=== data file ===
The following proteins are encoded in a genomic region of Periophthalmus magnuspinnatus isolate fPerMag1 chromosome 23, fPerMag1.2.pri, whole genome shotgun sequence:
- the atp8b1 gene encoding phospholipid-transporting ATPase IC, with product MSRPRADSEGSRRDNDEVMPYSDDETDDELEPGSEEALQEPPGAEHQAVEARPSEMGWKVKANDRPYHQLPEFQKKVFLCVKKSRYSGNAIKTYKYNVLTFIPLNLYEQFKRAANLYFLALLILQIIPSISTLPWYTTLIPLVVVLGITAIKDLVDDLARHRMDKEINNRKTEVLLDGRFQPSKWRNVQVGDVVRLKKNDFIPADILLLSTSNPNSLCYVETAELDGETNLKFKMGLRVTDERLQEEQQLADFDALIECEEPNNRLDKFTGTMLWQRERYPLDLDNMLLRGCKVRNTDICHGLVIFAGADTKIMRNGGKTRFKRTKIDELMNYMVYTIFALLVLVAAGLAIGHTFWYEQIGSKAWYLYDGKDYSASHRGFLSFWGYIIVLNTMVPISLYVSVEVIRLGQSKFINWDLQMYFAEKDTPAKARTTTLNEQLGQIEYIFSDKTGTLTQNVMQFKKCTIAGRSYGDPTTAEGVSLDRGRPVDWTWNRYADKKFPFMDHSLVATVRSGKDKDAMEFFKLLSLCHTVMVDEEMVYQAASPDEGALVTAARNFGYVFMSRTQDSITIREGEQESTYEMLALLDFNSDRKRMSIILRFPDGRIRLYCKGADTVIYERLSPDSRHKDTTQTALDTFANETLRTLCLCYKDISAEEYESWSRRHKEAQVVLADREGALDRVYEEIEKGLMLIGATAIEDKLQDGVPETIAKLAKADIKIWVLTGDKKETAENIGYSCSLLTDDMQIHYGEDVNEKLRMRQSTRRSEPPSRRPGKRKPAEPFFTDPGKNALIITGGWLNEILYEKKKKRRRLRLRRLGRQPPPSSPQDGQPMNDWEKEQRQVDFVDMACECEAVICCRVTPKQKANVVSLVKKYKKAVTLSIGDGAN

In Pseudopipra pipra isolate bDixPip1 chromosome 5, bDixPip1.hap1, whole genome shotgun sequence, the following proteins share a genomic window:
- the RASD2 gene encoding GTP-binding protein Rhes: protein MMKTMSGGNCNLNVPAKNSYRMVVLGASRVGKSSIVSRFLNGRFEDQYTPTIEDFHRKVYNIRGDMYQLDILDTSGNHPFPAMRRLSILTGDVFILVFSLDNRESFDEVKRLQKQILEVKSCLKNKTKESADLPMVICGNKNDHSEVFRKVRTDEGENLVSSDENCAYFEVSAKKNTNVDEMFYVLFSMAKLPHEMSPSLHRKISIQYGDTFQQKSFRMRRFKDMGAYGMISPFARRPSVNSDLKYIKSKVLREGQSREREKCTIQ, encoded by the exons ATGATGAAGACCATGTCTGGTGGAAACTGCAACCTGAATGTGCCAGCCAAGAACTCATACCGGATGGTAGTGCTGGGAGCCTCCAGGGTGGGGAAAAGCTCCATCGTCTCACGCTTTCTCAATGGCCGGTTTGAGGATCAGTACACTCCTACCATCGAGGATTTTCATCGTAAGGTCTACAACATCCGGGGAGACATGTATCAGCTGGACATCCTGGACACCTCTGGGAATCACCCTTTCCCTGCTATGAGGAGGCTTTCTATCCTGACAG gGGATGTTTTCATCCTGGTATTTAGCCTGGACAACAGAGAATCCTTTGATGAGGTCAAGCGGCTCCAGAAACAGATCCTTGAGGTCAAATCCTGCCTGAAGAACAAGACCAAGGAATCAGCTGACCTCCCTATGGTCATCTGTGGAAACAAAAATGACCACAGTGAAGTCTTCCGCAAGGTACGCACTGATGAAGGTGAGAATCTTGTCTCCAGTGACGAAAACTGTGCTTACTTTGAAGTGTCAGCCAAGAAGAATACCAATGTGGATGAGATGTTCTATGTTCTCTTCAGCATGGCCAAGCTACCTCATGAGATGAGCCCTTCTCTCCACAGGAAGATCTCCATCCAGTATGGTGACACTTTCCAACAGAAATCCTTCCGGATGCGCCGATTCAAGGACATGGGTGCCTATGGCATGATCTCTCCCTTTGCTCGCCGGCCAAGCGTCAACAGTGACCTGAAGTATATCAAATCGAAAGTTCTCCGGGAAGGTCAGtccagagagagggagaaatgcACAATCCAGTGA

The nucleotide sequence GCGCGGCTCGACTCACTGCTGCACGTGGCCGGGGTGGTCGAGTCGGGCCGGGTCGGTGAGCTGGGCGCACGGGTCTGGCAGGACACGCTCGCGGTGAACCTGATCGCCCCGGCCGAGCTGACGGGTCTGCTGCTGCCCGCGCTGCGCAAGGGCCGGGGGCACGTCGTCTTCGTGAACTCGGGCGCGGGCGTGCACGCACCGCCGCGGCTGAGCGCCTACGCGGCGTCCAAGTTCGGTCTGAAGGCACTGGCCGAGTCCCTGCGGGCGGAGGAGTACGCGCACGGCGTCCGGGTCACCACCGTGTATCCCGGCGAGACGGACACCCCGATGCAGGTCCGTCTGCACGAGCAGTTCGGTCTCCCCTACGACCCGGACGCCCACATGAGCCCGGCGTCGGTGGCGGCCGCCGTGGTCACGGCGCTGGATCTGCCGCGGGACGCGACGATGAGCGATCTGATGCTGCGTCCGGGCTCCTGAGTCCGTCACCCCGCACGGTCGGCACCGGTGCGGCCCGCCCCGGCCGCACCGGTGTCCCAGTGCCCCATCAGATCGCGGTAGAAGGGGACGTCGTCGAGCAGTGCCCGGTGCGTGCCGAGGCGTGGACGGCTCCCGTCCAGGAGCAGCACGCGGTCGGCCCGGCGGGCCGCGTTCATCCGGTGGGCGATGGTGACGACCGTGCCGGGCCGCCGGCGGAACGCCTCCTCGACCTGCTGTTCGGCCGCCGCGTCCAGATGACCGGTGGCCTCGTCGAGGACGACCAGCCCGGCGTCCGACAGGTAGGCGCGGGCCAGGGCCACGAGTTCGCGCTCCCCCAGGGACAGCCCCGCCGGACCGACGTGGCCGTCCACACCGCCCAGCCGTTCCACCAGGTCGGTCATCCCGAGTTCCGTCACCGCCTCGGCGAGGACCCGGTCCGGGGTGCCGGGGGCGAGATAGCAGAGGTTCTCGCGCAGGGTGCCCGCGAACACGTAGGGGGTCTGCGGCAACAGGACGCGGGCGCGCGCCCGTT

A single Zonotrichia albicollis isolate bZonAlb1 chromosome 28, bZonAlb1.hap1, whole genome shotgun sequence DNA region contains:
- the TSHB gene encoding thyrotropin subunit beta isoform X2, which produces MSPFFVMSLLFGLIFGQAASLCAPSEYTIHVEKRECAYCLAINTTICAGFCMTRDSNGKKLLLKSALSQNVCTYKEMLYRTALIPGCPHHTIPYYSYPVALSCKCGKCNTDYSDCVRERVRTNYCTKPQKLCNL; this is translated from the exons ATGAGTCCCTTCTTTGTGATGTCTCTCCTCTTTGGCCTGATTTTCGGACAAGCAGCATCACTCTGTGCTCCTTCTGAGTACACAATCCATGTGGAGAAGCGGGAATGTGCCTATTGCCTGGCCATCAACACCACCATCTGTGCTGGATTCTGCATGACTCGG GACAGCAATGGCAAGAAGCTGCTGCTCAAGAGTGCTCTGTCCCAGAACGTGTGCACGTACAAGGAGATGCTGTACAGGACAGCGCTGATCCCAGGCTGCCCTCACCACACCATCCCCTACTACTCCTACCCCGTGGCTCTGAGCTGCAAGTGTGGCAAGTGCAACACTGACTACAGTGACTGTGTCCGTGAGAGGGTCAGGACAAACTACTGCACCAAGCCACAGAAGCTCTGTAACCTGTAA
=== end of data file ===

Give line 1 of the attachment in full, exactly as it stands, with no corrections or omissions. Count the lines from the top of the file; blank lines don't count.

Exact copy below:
The following proteins are encoded in a genomic region of Periophthalmus magnuspinnatus isolate fPerMag1 chromosome 23, fPerMag1.2.pri, whole genome shotgun sequence: